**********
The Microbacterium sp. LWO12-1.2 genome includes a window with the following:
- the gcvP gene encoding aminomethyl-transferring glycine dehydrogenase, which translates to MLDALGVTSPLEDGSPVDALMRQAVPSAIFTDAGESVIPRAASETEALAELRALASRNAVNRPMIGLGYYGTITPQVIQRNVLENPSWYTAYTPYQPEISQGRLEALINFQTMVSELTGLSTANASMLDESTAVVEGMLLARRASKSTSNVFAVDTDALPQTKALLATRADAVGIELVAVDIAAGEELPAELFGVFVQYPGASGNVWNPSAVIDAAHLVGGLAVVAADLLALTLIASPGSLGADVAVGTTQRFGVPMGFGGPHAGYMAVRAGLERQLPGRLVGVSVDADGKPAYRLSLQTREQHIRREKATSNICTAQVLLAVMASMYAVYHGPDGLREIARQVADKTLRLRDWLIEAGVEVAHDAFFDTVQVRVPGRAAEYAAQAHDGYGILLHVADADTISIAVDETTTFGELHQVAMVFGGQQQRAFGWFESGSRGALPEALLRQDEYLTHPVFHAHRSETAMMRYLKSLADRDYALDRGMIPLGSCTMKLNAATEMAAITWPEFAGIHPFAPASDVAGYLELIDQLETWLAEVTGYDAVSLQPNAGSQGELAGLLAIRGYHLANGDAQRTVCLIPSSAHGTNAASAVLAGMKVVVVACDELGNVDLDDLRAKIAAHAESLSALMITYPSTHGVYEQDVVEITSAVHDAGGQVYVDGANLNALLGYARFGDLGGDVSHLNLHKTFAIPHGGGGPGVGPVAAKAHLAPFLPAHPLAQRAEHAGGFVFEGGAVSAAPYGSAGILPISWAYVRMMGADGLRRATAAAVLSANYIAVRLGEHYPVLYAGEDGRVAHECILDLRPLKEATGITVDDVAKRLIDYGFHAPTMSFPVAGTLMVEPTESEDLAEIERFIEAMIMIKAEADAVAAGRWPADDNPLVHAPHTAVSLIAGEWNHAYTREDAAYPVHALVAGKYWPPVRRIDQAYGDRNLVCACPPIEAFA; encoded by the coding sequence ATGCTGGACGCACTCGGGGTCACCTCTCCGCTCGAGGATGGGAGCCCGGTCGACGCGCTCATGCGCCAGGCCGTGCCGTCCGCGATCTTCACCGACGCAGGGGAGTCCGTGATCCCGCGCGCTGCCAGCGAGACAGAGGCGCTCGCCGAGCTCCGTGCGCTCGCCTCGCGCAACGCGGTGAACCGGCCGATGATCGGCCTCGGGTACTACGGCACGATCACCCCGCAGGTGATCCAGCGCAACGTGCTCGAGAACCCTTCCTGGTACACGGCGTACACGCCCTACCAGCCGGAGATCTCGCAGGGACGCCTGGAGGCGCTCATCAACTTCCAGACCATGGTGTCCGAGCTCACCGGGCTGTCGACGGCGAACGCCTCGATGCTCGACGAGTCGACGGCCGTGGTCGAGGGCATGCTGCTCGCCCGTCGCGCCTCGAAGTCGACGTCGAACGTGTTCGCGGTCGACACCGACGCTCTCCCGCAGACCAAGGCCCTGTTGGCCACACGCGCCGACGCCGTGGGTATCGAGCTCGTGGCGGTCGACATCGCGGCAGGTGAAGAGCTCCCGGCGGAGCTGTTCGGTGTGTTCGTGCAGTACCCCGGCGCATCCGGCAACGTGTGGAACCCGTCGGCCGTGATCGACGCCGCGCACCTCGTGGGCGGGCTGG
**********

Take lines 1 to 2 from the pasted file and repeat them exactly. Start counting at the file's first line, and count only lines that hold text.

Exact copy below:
The Microbacterium sp. LWO12-1.2 genome includes a window with the following:
- the gcvP gene encoding aminomethyl-transferring glycine dehydrogenase, which translates to MLDALGVTSPLEDGSPVDALMRQAVPSAIFTDAGESVIPRAASETEALAELRALASRNAVNRPMIGLGYYGTITPQVIQRNVLENPSWYTAYTPYQPEISQGRLEALINFQTMVSELTGLSTANASMLDESTAVVEGMLLARRASKSTSNVFAVDTDALPQTKALLATRADAVGIELVAVDIAAGEELPAELFGVFVQYPGASGNVWNPSAVIDAAHLVGGLAVVAADLLALTLIASPGSLGADVAVGTTQRFGVPMGFGGPHAGYMAVRAGLERQLPGRLVGVSVDADGKPAYRLSLQTREQHIRREKATSNICTAQVLLAVMASMYAVYHGPDGLREIARQVADKTLRLRDWLIEAGVEVAHDAFFDTVQVRVPGRAAEYAAQAHDGYGILLHVADADTISIAVDETTTFGELHQVAMVFGGQQQRAFGWFESGSRGALPEALLRQDEYLTHPVFHAHRSETAMMRYLKSLADRDYALDRGMIPLGSCTMKLNAATEMAAITWPEFAGIHPFAPASDVAGYLELIDQLETWLAEVTGYDAVSLQPNAGSQGELAGLLAIRGYHLANGDAQRTVCLIPSSAHGTNAASAVLAGMKVVVVACDELGNVDLDDLRAKIAAHAESLSALMITYPSTHGVYEQDVVEITSAVHDAGGQVYVDGANLNALLGYARFGDLGGDVSHLNLHKTFAIPHGGGGPGVGPVAAKAHLAPFLPAHPLAQRAEHAGGFVFEGGAVSAAPYGSAGILPISWAYVRMMGADGLRRATAAAVLSANYIAVRLGEHYPVLYAGEDGRVAHECILDLRPLKEATGITVDDVAKRLIDYGFHAPTMSFPVAGTLMVEPTESEDLAEIERFIEAMIMIKAEADAVAAGRWPADDNPLVHAPHTAVSLIAGEWNHAYTREDAAYPVHALVAGKYWPPVRRIDQAYGDRNLVCACPPIEAFA; encoded by the coding sequence ATGCTGGACGCACTCGGGGTCACCTCTCCGCTCGAGGATGGGAGCCCGGTCGACGCGCTCATGCGCCAGGCCGTGCCGTCCGCGATCTTCACCGACGCAGGGGAGTCCGTGATCCCGCGCGCTGCCAGCGAGACAGAGGCGCTCGCCGAGCTCCGTGCGCTCGCCTCGCGCAACGCGGTGAACCGGCCGATGATCGGCCTCGGGTACTACGGCACGATCACCCCGCAGGTGATCCAGCGCAACGTGCTCGAGAACCCTTCCTGGTACACGGCGTACACGCCCTACCAGCCGGAGATCTCGCAGGGACGCCTGGAGGCGCTCATCAACTTCCAGACCATGGTGTCCGAGCTCACCGGGCTGTCGACGGCGAACGCCTCGATGCTCGACGAGTCGACGGCCGTGGTCGAGGGCATGCTGCTCGCCCGTCGCGCCTCGAAGTCGACGTCGAACGTGTTCGCGGTCGACACCGACGCTCTCCCGCAGACCAAGGCCCTGTTGGCCACACGCGCCGACGCCGTGGGTATCGAGCTCGTGGCGGTCGACATCGCGGCAGGTGAAGAGCTCCCGGCGGAGCTGTTCGGTGTGTTCGTGCAGTACCCCGGCGCATCCGGCAACGTGTGGAACCCGTCGGCCGTGATCGACGCCGCGCACCTCGTGGGCGGGCTGG